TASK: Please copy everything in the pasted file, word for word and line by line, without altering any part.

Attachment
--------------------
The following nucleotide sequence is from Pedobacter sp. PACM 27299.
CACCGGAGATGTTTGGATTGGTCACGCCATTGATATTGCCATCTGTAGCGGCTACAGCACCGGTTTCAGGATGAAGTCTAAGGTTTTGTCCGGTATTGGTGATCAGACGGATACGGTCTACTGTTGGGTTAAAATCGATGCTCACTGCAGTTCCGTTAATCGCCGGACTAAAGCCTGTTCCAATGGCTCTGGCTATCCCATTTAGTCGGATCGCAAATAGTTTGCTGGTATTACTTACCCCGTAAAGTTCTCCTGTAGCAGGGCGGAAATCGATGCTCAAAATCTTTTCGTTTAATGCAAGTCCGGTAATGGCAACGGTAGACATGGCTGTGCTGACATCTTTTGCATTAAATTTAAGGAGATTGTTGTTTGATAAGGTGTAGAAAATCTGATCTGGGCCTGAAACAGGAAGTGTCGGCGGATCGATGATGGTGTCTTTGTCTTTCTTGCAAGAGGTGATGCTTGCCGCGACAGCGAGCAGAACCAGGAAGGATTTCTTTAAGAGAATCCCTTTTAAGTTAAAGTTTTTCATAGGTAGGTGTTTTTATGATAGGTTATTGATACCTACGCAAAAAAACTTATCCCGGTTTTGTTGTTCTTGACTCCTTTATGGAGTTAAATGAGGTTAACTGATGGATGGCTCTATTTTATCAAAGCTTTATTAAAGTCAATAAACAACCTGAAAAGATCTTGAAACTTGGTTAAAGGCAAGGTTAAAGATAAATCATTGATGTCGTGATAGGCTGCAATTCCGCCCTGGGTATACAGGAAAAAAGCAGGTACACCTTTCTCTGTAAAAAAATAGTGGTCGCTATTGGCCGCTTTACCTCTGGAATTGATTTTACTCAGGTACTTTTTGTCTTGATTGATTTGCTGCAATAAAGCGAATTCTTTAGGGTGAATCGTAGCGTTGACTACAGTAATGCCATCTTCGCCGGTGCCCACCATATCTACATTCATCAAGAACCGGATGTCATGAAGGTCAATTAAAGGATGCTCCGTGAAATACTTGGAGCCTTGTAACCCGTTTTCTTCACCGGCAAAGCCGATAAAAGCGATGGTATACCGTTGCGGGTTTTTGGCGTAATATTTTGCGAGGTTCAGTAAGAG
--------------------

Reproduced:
The following nucleotide sequence is from Pedobacter sp. PACM 27299.
CACCGGAGATGTTTGGATTGGTCACGCCATTGATATTGCCATCTGTAGCGGCTACAGCACCGGTTTCAGGATGAAGTCTAAGGTTTTGTCCGGTATTGGTGATCAGACGGATACGGTCTACTGTTGGGTTAAAATCGATGCTCACTGCAGTTCCGTTAATCGCCGGACTAAAGCCTGTTCCAATGGCTCTGGCTATCCCATTTAGTCGGATCGCAAATAGTTTGCTGGTATTACTTACCCCGTAAAGTTCTCCTGTAGCAGGGCGGAAATCGATGCTCAAAATCTTTTCGTTTAATGCAAGTCCGGTAATGGCAACGGTAGACATGGCTGTGCTGACATCTTTTGCATTAAATTTAAGGAGATTGTTGTTTGATAAGGTGTAGAAAATCTGATCTGGGCCTGAAACAGGAAGTGTCGGCGGATCGATGATGGTGTCTTTGTCTTTCTTGCAAGAGGTGATGCTTGCCGCGACAGCGAGCAGAACCAGGAAGGATTTCTTTAAGAGAATCCCTTTTAAGTTAAAGTTTTTCATAGGTAGGTGTTTTTATGATAGGTTATTGATACCTACGCAAAAAAACTTATCCCGGTTTTGTTGTTCTTGACTCCTTTATGGAGTTAAATGAGGTTAACTGATGGATGGCTCTATTTTATCAAAGCTTTATTAAAGTCAATAAACAACCTGAAAAGATCTTGAAACTTGGTTAAAGGCAAGGTTAAAGATAAATCATTGATGTCGTGATAGGCTGCAATTCCGCCCTGGGTATACAGGAAAAAAGCAGGTACACCTTTCTCTGTAAAAAAATAGTGGTCGCTATTGGCCGCTTTACCTCTGGAATTGATTTTACTCAGGTACTTTTTGTCTTGATTGATTTGCTGCAATAAAGCGAATTCTTTAGGGTGAATCGTAGCGTTGACTACAGTAATGCCATCTTCGCCGGTGCCCACCATATCTACATTCATCAAGAACCGGATGTCATGAAGGTCAATTAAAGGATGCTCCGTGAAATACTTGGAGCCTTGTAACCCGTTTTCTTCACCGGCAAAGCCGATAAAAGCGATGGTATACCGTTGCGGGTTTTTGGCGTAATATTTTGCGAGGTTCAGTAAGAG